Frost Eureka Lemons
Eureka lemon is one of the most commonly-grown lemons in California and a major variety throughout the citrus-growing world. It originated in a group of seedling trees grown in Los Angeles, California in the 1850s. The seeds that produced these trees were of Italian origin.
As is typical of lemon trees, Eureka trees grow vigorously with a spreading and open form. Eureka lemon trees are slightly less cold-hardy and are less thorny than Lisbon lemon trees. The new growth and flowers are tinged with purple. Eureka lemon trees bear multiple crops per year, but the main season is late winter, spring, and early summer. The fruits are borne on the outside of the canopy and are frequently held in clusters. Eureka lemons are medium-small, elliptical in shape, and sometimes longitudinally ridged. The fruits usually have a slight neck and a short nipple. The rind is yellow at maturity, has sunken oil glands, and is slightly textured. The flesh is pale greenish-yellow, low-seeded, and very acidic. There are many named selections of Eureka lemon, with individual characteristics that distinguish them from the original clone.
Fruit medium-small, elliptical to oblong, sometimes obovate; commonly with short neck or low collar at base; usually short but sometimes long apical mammilla or nipple; frequently surrounded with areolar furrow. Seed content variable but usually few to none. Color yellow at maturity. Rind medium-thick; surface finely pitted with sunken oil glands, slightly rugose, commonly with low longitudinal ridges; tightly adherent. Segments about 10; axis small and usually solid. Flesh color greenish-yellow; fine-grained, tender, juicy; flavor highly acid. Crop well distributed throughout year, but mainly in late winter, spring, and early summer.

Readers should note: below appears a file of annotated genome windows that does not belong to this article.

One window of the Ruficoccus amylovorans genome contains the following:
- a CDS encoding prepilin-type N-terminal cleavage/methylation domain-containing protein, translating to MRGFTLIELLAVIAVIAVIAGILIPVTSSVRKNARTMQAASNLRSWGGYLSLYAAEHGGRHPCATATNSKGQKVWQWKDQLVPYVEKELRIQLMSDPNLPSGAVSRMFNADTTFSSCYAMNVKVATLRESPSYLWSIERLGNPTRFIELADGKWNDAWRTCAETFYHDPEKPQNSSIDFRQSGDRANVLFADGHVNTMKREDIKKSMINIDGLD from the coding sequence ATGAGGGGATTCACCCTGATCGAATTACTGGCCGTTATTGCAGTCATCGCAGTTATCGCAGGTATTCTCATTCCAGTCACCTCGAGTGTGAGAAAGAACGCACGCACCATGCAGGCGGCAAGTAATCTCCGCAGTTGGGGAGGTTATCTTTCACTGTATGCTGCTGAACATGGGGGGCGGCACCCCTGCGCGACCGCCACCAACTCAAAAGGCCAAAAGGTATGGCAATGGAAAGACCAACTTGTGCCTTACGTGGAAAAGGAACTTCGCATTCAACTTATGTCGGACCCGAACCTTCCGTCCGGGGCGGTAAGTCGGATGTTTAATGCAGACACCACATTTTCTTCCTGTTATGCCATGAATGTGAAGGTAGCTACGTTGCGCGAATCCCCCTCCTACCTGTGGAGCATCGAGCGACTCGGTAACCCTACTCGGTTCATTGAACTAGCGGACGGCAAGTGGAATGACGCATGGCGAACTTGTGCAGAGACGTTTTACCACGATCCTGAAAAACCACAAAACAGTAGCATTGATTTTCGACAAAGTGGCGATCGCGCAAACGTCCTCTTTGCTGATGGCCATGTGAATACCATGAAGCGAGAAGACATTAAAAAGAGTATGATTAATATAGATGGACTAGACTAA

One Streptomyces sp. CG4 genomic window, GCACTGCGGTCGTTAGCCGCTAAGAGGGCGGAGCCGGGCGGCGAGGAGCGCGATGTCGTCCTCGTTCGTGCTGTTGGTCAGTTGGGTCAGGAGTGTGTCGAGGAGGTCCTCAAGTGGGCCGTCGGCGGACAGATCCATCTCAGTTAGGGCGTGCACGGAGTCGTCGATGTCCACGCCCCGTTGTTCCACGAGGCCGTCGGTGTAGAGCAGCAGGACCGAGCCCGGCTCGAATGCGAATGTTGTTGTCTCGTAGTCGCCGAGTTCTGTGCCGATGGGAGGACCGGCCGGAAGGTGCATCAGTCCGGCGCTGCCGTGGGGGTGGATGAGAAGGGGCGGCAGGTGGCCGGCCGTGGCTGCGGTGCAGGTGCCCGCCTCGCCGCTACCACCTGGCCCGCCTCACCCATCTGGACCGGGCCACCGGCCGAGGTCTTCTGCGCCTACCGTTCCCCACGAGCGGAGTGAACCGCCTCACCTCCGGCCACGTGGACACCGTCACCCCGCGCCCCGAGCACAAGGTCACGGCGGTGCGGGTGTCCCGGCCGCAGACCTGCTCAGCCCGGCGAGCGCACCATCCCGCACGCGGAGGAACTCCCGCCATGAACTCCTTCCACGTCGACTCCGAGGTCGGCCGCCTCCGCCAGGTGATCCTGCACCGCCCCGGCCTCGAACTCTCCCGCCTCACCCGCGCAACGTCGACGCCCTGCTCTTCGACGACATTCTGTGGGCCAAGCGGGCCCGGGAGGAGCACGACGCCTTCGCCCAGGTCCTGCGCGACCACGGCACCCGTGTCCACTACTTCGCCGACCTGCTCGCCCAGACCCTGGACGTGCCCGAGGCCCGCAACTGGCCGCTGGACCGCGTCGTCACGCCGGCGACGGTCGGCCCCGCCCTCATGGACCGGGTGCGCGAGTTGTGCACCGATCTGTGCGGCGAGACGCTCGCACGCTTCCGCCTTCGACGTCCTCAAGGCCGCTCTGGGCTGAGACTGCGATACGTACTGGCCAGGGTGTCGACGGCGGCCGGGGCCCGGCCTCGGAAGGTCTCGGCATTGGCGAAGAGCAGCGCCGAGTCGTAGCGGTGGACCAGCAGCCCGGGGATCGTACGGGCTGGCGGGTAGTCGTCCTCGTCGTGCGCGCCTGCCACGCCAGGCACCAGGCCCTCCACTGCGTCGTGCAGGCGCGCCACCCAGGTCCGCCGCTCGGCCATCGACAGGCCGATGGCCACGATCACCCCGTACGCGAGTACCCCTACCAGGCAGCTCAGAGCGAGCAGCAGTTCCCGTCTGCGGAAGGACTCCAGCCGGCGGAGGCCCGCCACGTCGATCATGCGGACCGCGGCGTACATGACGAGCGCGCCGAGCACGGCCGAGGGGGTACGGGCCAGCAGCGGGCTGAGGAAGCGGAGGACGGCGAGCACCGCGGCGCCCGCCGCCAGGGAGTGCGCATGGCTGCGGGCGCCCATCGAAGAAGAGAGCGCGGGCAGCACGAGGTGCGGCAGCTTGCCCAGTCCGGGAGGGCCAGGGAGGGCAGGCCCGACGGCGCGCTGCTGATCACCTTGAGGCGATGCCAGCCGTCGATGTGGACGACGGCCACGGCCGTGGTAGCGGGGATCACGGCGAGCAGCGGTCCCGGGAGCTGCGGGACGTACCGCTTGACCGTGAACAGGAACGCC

Tree medium in vigor and size, spreading and open in growth habit, virtually thornless; sparsely foliated (in comparison with Lisbon and others); strongly everbearing and produces fruit at the ends of long branches; precocious; productive. Tree lacking vigor compared with most other varieties; more sensitive to cold, insect infestation, and neglect; shorter-lived.